Ovens & Murray Advertiser - North East Regional Extra
Testing children’s hearing
MANY adults may have some idea about what is involved for them to have a hearing test - push a button when you hear a range of beeps.
It can be quite a different experience for younger children.
For children between about six months of age and school entry, the hearing test is frequently designed as a game.
Audiologists are experienced at working out the relevant test procedures for each individual client, although not all clinics are equipped to assess children’s hearing.
Newborn babies have a hearing check in the first few days of life, usually at the hospital.
This involves testing the response of the brain to sound while the baby is asleep to show whether hearing is adequate in each ear for speech and language development.
For an infant who can sit unsupported, warbled tones are presented through speakers on each side of the child.
Each time the child turns their head to correctly localise the sound, they are rewarded.
Most young children are sufficiently interested in this game to respond even when the tone is very soft and a good indication about the hearing can be obtained.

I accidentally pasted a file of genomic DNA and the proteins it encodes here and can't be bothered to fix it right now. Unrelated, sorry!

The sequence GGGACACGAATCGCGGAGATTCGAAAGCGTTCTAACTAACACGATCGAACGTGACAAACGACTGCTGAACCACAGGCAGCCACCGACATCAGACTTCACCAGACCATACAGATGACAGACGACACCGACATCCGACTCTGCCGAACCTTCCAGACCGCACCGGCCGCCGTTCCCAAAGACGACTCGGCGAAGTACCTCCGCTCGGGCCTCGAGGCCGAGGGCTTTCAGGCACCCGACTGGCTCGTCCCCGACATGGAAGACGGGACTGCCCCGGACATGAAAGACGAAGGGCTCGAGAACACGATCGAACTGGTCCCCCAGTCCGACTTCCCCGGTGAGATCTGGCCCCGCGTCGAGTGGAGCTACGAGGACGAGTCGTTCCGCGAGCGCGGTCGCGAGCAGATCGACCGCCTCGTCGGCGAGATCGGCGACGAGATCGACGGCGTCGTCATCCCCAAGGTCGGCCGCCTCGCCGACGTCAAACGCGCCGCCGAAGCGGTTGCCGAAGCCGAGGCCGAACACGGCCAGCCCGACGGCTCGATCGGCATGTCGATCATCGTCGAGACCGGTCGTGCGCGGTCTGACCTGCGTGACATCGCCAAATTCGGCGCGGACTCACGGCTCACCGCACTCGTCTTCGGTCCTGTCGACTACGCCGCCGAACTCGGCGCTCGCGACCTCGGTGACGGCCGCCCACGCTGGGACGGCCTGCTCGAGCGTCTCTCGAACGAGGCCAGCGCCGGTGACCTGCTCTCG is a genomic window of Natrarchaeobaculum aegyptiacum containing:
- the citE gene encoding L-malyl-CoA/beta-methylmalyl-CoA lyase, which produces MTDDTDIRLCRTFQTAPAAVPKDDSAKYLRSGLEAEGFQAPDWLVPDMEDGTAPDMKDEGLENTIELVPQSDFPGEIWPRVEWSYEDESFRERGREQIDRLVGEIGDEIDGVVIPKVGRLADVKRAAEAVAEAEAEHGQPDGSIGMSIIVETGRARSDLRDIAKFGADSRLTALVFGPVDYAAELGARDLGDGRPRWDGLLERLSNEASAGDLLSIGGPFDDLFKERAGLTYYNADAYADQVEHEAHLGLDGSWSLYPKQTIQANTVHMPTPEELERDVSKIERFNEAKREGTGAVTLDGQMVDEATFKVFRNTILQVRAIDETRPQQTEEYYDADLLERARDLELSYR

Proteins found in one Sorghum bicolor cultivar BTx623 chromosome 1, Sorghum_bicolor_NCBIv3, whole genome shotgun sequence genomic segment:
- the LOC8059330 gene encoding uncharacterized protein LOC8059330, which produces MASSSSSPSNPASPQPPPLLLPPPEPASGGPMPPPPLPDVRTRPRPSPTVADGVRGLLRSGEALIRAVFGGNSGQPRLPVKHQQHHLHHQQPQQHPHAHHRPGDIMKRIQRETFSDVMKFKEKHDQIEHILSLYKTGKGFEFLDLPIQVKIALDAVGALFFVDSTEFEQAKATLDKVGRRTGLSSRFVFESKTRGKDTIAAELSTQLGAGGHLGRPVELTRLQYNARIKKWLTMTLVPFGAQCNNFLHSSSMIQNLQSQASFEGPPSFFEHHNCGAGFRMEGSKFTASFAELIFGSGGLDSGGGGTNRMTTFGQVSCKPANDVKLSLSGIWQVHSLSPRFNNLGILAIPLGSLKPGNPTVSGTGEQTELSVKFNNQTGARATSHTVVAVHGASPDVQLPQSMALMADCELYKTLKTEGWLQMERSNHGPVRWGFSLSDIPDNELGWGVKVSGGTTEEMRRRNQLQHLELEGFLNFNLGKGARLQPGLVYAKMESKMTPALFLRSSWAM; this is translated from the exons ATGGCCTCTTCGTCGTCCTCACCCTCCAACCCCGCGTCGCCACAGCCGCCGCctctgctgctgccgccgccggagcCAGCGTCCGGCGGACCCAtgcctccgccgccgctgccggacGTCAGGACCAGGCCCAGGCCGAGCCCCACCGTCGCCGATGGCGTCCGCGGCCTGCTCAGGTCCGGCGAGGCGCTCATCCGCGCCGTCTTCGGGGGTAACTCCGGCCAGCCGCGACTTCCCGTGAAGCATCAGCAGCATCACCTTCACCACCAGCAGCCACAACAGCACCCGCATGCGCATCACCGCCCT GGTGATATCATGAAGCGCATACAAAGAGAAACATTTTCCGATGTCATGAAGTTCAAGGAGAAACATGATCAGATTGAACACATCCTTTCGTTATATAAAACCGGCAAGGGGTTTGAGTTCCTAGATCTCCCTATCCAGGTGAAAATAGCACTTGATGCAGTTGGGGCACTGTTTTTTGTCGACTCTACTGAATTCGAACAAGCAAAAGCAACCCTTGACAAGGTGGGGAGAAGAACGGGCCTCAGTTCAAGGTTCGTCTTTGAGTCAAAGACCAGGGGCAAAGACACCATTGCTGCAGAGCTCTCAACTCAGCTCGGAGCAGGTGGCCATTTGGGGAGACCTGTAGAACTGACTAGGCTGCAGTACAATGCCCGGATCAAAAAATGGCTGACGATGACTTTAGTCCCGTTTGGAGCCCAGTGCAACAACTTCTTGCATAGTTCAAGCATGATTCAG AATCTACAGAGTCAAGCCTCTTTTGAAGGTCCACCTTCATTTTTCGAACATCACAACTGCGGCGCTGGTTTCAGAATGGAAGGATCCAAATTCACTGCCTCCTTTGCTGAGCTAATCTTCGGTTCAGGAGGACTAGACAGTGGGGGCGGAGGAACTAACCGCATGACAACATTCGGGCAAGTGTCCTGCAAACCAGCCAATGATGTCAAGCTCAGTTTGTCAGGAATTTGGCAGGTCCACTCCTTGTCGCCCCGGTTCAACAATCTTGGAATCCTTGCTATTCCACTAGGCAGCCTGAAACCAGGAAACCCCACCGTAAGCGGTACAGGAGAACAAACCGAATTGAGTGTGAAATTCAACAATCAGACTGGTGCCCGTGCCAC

This task can be used to show whether hearing is adequate for speech and language development.
As the young child gets a little older, often around age three, a different technique is used.
We call it ‘play audiometry’. They are encouraged to make a play action, like putting a peg into a board or a block into a bucket, each time they hear a sound.
This test can identify whether hearing is normal
Around the time of school entry, a child can respond in much the same way as adults might be asked to do, without the game.
For both school-aged children and adults, we also check the clarity of what is heard using some words at soft levels.
At any age, another test, called tympanometry,
is used to show how the middle ear is functioning.
Inserting a small tip into the ear canal and changing the pressure gently against the eardrum provides information about whether any middle ear fluid or ear popping problems exist.
This test is very handy to see whether children’s middle ear problems have resolved.
Please let us know if you have concerns
about your child’s hearing at any age.
Other reasons for concern might be some delay in speech and language development or middle ear infections.
There is a test available for every age and ability level and we find that many parents enjoy watching their children respond during a test.
Our clinic phone number is (03) 5722 4433.